Copying letters to patients with cystic fibrosis (CF): letter content and patient perceptions of benefit

J Cyst Fibros. 2008 Nov;7(6):511-4. doi: 10.1016/j.jcf.2008.05.007. Epub 2008 Jul 7.


Background: Copying letters involves generating an extra copy of all correspondence between healthcare professionals about the patient, to the patient.

Aims: To determine if the letter content was meaningful to the patient and to establish patient perceptions of copying letters from outpatient clinic visits.

Methods: To assess letter content, a copy of all outpatient clinic letters were collected during a one month period and each copy was assessed for the use of plain English using the Drivel Defence software. To establish patient perceptions, patients completed a questionnaire relating to the potential advantages and disadvantages of copying letters.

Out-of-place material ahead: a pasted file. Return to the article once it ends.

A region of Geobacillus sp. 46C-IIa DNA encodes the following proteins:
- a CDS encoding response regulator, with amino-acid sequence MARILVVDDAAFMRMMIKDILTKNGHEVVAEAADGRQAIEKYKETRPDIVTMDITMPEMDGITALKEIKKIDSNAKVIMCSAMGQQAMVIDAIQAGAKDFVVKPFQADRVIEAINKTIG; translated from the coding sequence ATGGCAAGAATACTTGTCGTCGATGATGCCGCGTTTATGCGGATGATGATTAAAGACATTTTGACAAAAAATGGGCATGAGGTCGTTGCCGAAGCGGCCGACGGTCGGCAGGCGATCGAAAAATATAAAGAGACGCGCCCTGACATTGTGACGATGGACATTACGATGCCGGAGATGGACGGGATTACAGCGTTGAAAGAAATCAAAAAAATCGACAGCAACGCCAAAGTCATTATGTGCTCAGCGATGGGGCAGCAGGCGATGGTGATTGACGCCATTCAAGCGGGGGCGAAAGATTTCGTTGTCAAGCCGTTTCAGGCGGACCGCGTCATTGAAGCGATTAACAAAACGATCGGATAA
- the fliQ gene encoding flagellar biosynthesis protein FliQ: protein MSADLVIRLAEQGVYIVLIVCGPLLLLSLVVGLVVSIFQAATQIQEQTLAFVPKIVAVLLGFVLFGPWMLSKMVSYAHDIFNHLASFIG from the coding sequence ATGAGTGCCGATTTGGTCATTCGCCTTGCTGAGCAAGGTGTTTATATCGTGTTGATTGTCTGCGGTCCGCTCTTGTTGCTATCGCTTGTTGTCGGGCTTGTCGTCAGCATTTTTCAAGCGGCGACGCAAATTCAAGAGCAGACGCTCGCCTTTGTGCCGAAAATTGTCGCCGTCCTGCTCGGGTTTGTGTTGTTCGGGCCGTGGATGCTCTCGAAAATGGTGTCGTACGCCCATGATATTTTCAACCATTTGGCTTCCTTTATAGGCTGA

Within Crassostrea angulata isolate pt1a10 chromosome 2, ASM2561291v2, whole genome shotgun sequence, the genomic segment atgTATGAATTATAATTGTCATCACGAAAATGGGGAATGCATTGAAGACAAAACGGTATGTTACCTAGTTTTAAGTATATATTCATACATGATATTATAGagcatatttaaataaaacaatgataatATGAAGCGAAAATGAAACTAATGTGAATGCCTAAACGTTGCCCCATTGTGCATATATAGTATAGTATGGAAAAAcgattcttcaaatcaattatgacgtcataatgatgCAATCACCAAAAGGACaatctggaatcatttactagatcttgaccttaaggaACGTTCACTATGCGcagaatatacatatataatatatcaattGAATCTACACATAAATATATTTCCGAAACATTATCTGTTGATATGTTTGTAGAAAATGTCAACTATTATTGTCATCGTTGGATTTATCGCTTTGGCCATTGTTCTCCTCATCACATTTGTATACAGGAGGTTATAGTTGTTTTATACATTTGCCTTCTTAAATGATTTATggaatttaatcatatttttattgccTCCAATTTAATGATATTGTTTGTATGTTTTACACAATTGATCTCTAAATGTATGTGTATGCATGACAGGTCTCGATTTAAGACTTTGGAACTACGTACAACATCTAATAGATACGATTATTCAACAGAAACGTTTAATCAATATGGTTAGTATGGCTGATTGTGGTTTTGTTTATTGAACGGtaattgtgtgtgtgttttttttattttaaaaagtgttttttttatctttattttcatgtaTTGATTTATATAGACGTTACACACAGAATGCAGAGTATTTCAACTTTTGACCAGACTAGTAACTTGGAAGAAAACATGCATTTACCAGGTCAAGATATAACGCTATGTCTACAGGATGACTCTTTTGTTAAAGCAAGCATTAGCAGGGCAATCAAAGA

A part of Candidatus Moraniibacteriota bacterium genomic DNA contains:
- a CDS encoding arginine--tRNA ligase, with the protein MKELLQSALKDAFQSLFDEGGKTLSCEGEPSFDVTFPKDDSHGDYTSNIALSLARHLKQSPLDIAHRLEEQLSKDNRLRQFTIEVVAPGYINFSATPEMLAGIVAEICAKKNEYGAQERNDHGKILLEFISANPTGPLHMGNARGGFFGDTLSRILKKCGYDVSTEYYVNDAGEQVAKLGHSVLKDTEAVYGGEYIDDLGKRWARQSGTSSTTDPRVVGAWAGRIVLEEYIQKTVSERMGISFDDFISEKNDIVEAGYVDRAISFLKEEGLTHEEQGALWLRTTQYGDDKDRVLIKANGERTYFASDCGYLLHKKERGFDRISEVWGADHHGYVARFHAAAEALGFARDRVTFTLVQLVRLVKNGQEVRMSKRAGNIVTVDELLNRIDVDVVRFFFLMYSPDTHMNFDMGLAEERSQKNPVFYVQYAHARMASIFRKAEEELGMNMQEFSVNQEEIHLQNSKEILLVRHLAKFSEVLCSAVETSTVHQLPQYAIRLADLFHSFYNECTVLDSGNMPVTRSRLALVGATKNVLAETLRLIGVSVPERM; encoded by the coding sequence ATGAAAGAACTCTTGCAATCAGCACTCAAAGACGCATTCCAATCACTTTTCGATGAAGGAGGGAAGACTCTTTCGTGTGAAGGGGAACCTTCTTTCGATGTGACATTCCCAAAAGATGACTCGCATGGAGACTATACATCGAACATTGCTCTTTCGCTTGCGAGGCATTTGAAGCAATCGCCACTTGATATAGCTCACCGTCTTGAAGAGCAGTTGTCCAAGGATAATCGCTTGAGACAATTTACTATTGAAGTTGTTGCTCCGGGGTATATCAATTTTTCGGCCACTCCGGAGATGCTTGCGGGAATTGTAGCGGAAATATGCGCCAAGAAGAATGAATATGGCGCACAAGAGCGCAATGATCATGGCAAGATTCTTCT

Results: Eighty letters were assessed for content. 77/80 (96.3%) of the letters had > or = 50% of sentences with <20 words. The mean (SD) sentence length was 15 (3) words. Abbreviations were minimal in most letters (71/80, 89%). Most letters explained the patient's clinical status in a meaningful way (76/80, 95%). Fifty patients completed a questionnaire. The large majority (46/50, 92%) "strongly agreed" or "agreed" that they felt more involved by receiving a copy. Most patients (48/50, 96%) would rather receive a copy with 40/50 (80%) reporting advantages.

Conclusion: Copying letters is well received amongst patients with CF, with numerous advantages and few disadvantages reported.

Publication types

  • Evaluation Study

MeSH terms

  • Ambulatory Care*
  • Cohort Studies
  • Copying Processes
  • Correspondence as Topic*
  • Cystic Fibrosis / psychology*
  • Cystic Fibrosis / therapy
  • Disclosure*
  • Humans
  • Language
  • Office Visits
  • Patient Satisfaction*
  • Pilot Projects
  • Professional-Patient Relations
  • Program Evaluation